Tap the video to find out about the plaque recognising Asquith Xavier
The life of a Chatham man who fought back against a racist policy at British Rail has been recognised with a plaque.
Asquith Xavier was told he couldn't apply for a promotion because of the colour of his skin.
After campaigning, on August 15th 1966, the colour bar at Euston station was defeated after Mr Xavier was allowed to start work.
Mr Xavier, who died in 1980, was part of the Windrush generation, moving to England from Dominica after the Second World War.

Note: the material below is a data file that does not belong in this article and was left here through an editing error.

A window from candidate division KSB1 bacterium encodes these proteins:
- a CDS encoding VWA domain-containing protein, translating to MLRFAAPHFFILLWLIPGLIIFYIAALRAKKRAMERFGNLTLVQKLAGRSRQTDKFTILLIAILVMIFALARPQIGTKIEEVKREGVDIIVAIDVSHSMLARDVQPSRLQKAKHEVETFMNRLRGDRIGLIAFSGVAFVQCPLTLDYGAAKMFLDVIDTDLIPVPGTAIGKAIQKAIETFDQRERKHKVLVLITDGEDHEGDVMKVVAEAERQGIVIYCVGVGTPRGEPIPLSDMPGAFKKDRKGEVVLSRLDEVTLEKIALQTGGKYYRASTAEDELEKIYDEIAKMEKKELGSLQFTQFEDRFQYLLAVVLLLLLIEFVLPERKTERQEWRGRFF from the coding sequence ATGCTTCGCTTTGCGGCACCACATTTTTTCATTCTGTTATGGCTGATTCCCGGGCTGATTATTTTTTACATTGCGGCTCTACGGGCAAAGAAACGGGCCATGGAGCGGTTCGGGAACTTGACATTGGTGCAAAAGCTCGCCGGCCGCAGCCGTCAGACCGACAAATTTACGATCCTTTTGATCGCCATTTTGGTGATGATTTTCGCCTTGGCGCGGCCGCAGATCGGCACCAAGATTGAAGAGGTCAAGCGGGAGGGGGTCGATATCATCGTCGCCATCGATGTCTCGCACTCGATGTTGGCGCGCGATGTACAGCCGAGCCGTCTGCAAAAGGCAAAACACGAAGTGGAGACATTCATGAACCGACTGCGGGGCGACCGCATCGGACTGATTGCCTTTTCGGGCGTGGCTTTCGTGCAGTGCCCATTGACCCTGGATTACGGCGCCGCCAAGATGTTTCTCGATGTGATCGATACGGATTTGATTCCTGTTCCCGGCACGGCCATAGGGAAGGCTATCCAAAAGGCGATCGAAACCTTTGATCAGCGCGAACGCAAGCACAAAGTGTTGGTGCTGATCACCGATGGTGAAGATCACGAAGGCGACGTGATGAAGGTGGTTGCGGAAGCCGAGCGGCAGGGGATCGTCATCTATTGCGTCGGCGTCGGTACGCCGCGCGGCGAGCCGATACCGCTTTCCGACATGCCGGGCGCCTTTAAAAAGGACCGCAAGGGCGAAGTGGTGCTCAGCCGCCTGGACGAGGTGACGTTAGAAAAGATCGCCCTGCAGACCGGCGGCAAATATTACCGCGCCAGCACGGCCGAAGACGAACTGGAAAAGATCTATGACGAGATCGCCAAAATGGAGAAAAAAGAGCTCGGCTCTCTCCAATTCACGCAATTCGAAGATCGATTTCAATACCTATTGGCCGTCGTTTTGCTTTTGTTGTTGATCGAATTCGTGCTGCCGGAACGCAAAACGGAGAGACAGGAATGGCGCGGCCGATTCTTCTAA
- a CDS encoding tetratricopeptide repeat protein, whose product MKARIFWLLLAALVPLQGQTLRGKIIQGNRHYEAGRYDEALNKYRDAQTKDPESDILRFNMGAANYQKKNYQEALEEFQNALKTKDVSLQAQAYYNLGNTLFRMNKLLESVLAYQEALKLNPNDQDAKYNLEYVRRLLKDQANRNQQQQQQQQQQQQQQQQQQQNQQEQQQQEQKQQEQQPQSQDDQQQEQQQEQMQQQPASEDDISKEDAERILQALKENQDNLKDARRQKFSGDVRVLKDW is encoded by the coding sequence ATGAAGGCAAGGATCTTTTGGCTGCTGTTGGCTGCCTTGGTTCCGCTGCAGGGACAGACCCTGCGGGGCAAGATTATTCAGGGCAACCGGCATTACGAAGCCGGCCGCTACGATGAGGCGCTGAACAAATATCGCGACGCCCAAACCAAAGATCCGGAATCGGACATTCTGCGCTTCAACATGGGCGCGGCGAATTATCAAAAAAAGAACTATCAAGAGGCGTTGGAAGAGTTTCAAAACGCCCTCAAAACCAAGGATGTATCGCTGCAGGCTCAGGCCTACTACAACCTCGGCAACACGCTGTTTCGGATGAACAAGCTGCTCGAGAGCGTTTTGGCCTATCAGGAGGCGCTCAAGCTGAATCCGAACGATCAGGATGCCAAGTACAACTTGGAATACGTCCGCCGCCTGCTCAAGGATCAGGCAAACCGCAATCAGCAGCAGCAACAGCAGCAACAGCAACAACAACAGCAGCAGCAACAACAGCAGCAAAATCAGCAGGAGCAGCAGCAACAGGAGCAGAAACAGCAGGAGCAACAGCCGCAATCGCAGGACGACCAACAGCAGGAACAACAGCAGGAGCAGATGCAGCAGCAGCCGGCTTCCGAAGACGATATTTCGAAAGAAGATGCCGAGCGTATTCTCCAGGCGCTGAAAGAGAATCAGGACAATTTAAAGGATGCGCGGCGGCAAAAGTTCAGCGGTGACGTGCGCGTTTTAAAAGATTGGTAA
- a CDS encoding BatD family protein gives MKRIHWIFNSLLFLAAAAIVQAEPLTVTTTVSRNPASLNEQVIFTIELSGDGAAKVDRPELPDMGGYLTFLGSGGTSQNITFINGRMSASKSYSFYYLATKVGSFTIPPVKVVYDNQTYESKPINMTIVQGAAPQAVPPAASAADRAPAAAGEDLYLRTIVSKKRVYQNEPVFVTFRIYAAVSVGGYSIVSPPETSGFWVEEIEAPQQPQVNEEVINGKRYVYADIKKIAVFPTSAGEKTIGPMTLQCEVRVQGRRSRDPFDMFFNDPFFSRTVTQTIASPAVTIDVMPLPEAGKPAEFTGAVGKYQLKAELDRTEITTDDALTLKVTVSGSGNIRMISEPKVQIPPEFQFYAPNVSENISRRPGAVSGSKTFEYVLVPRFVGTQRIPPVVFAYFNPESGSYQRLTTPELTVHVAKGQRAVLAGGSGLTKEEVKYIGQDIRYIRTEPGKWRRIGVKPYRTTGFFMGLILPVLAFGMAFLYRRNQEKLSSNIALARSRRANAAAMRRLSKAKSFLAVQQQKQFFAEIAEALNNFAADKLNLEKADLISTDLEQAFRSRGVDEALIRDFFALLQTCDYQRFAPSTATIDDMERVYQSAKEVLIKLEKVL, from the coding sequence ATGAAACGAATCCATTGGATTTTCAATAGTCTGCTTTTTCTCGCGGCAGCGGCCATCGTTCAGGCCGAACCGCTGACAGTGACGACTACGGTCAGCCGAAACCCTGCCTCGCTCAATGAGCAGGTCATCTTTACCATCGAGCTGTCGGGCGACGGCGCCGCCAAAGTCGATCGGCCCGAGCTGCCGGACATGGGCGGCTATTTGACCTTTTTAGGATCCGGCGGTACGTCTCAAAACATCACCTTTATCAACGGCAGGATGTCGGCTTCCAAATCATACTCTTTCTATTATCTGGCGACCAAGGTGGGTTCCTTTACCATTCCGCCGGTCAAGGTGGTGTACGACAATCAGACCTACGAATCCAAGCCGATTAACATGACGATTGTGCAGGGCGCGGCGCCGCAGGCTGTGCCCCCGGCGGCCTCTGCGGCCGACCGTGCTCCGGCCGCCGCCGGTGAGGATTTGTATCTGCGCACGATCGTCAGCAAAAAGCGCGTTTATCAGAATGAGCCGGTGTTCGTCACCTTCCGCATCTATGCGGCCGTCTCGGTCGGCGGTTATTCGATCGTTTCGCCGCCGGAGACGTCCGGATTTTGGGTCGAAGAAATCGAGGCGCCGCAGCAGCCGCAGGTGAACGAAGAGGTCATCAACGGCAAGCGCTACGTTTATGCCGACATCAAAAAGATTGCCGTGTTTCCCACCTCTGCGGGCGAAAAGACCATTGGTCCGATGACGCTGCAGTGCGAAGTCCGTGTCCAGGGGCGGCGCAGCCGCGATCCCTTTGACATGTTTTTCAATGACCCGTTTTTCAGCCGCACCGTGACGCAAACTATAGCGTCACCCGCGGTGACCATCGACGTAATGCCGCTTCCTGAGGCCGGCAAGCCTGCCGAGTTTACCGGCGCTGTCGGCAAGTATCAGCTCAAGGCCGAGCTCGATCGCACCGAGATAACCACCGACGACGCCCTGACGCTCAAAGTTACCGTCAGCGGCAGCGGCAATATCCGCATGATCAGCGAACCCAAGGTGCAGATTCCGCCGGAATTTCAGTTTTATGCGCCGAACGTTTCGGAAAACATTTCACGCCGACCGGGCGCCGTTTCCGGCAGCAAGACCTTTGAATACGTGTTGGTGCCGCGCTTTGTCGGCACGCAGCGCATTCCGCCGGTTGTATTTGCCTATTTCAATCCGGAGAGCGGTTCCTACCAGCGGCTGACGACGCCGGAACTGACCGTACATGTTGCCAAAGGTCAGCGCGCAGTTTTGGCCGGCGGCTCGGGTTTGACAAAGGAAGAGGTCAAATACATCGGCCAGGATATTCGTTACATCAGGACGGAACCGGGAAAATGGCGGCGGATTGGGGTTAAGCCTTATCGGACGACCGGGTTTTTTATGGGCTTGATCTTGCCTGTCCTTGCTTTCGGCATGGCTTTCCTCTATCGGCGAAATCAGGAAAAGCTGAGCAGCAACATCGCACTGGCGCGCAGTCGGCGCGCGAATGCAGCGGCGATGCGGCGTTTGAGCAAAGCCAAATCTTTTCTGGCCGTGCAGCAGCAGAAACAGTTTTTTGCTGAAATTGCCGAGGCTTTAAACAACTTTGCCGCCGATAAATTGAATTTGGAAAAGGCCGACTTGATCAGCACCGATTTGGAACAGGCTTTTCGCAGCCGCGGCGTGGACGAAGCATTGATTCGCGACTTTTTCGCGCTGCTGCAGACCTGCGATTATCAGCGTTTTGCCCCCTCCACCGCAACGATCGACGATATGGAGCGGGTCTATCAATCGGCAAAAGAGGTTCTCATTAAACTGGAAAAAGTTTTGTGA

He had started work for British Railways in 1956 as a porter, working his way up to rail guard at Marylebone station in London.
At the ceremony was his daughter Maria who said she felt 'really proud',
A plaque was unveiled in 2016 at Euston but his granddaughter Camealia Xavier-Chihota pushed for something to remember Asquith in Chatham,
Since the colour bas was lifted there has been lots of change within the rail industry, but there is still work to be done.
Loraine Martins is diversity and inclusion manager at Network Rail.
Mick Cash, general secretary of the Rail, Maritime and Transport union, said:
"We owe so much to those who challenged racism on the railway in an era when it was all pervasive.
"The union remains eternally vigilant in the fight against racism and it is important we remember Asquith Xavier and those trade unionists who blazed a trail for us over five decades ago."